Course report

Imaging for Physicists - PDF Version

14 April – 19 May 2021 - Online

Course director:

Rob Tijssen, physicist, Catharina Hospital Eindhoven, The Netherlands

Could you please briefly introduce yourself?

My name is Sivakumar Somangili and I have worked in the field of medical physics for the past 20+ years. I am a radiation oncology medical physicist accredited by the Australian College of Physics in Science, Engineering and Medicine (ACPSEM). I currently work at the Sir Charles Gairdner Hospital as a senior medical physicist in Perth, Western Australia. As a radiation oncology medical physicist in one of the busiest public hospitals in Australia, I am expected to be involved in multi-tasking; I have to attend to my regular clinical duties as well as to discharge my obligations in short/long-term projects and be involved in training medical physics registrars. My career has taken me from India to Oman and then to Australia, where I have been since 2009. I have had learning opportunities such as commissioning Truebeam linear accelerators,  the Eclipse planning system, the Brainlab stereotactic system, nucletron brachytherapy, Varian portal dosimetry etc. My hobbies embody my spirit of living in the midst of a heavy schedule. My primary hobby, almost verging on passion, is to listen to any percussion performance. My favourite outdoor preoccupation is cycling, alone or with company. I also love to watch and wonder at scenes of nature such as sunsets and free birds in the sky, and I also take an immense interest in aviation.

Why did you choose to attend this course?

I want to develop sound fundamentals in different imaging modalities, from both the teaching and clinical points of view.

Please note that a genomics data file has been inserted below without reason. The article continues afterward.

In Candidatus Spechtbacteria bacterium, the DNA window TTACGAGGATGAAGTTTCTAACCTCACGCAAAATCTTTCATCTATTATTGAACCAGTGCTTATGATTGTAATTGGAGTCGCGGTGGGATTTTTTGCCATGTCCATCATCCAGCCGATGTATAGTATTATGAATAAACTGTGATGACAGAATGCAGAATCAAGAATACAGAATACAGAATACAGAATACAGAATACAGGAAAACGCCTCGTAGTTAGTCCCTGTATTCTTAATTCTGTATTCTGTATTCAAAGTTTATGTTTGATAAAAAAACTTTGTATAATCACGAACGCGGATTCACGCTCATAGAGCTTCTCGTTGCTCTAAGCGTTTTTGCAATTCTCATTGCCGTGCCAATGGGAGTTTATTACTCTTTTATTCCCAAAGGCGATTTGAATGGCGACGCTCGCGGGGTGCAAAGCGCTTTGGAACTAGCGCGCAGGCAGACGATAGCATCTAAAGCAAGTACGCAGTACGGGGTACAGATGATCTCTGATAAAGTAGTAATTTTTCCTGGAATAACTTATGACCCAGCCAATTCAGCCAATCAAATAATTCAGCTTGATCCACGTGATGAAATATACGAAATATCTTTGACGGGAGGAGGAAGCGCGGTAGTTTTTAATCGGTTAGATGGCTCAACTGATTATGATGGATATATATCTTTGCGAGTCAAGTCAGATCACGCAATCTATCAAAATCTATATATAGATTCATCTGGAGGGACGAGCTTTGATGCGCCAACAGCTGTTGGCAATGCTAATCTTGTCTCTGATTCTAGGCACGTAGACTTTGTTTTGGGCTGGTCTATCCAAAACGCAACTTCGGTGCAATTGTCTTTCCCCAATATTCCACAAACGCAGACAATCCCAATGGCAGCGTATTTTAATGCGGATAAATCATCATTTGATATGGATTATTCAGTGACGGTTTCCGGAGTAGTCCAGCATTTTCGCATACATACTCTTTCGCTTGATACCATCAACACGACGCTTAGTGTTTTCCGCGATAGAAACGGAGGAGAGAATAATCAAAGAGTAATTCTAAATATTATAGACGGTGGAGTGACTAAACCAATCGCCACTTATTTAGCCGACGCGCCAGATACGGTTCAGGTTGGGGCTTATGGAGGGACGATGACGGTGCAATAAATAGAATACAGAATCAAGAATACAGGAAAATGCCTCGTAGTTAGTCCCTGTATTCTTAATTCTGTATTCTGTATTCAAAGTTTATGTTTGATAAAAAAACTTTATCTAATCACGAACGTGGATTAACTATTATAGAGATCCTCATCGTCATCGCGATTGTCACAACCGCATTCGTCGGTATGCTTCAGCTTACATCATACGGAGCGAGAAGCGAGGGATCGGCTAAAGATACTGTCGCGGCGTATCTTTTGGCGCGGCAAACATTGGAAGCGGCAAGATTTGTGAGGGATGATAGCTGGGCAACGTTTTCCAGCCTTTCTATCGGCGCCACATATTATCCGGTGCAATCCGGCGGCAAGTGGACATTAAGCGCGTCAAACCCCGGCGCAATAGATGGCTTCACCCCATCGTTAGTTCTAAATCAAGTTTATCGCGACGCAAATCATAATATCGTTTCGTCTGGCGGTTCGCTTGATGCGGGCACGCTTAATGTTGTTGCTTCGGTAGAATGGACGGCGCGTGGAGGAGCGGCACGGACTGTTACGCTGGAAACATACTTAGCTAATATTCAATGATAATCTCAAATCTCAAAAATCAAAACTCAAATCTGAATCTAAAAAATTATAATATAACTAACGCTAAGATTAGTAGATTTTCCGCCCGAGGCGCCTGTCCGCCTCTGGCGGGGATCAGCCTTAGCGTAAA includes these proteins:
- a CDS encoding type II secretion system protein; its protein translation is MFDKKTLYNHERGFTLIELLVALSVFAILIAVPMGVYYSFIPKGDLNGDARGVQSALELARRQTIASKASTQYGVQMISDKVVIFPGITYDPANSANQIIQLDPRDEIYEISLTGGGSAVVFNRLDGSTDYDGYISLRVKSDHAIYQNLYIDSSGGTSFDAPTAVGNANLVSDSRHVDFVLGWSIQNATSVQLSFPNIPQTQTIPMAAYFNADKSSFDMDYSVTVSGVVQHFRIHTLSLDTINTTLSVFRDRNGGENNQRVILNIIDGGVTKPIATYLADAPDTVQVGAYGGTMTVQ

What aspects of the course were the most interesting and why?                   

I most enjoyed the pre-recorded audio lectures. The quality of the recordings was good, while the topics chosen and the contents were well balanced. Listening to these lectures (especially on MRI and nuclear medicine) helped me to be able more fully to answer any questions that our trainee physics registrars might pose. In particular, the contribution by one of the presenters of different MR images of fruit was a perfect blend of novelty and the subject.

Did the course activities improve your knowledge and skills in the relevant subject?

Certainly I would say yes but primarily in terms of the theory. I hope now I am in a position to identify artefacts in MRI and correlate them with the likely cause. 

Did the course meet your expectations? If so, how?                 

The course contents were well balanced in terms of basic theory of different imaging modalities, their limitations and the shortfalls/pitfalls that are associated with each one in different clinical scenarios. The follow-up Q&A sessions and quizzes were a well-thought-out initiative by the organisers to ensure that the participants gained knowledge and understood the clinical significance of all imaging modalities.  

List three important ‘takeaways’ following the course.

  • Position emission tomography (PET) is reliable in nodal staging in lung cancer.
  • Do not rely exclusively on deformable image registration in PET computer tomography (CT).
  • There are pros & cons in experimental and stoichiometric Hounsfield unit CT calibration.


How will what you have learnt be implemented in your daily job/ clinical practice?

Based on the knowledge gained, I am working out how to identify the shortfalls in our current MRI and PET quality assurance programme pertinent to radiotherapy and how to implement changes through collaborative work with our radiology department.

How would you encourage someone who has never been to a course run by the European SocieTy for Radiotherapy and Oncology (ESTRO) to join this course next year/ in two years?

Based on my experience in the course, it would not be difficult for me to convince the other person with relevant qualifications that the course would update their knowledge and enhance their confidence, as has happened in my case.

I see this course as an additional learning opportunity to build a strong knowledge base in all imaging modalities that are used in radiotherapy, to meet experts and to develop purposeful, professional networking opportunities. I would recommend this course to medical physics registrars and physicists who are interested in understanding the significance of imaging in current radiotherapy practice.


Sivakumar Somangili
Senior medical physicist/ stereotactic radiosurgery
Sir Charles Gairdner Hospital
Perth, Western Australia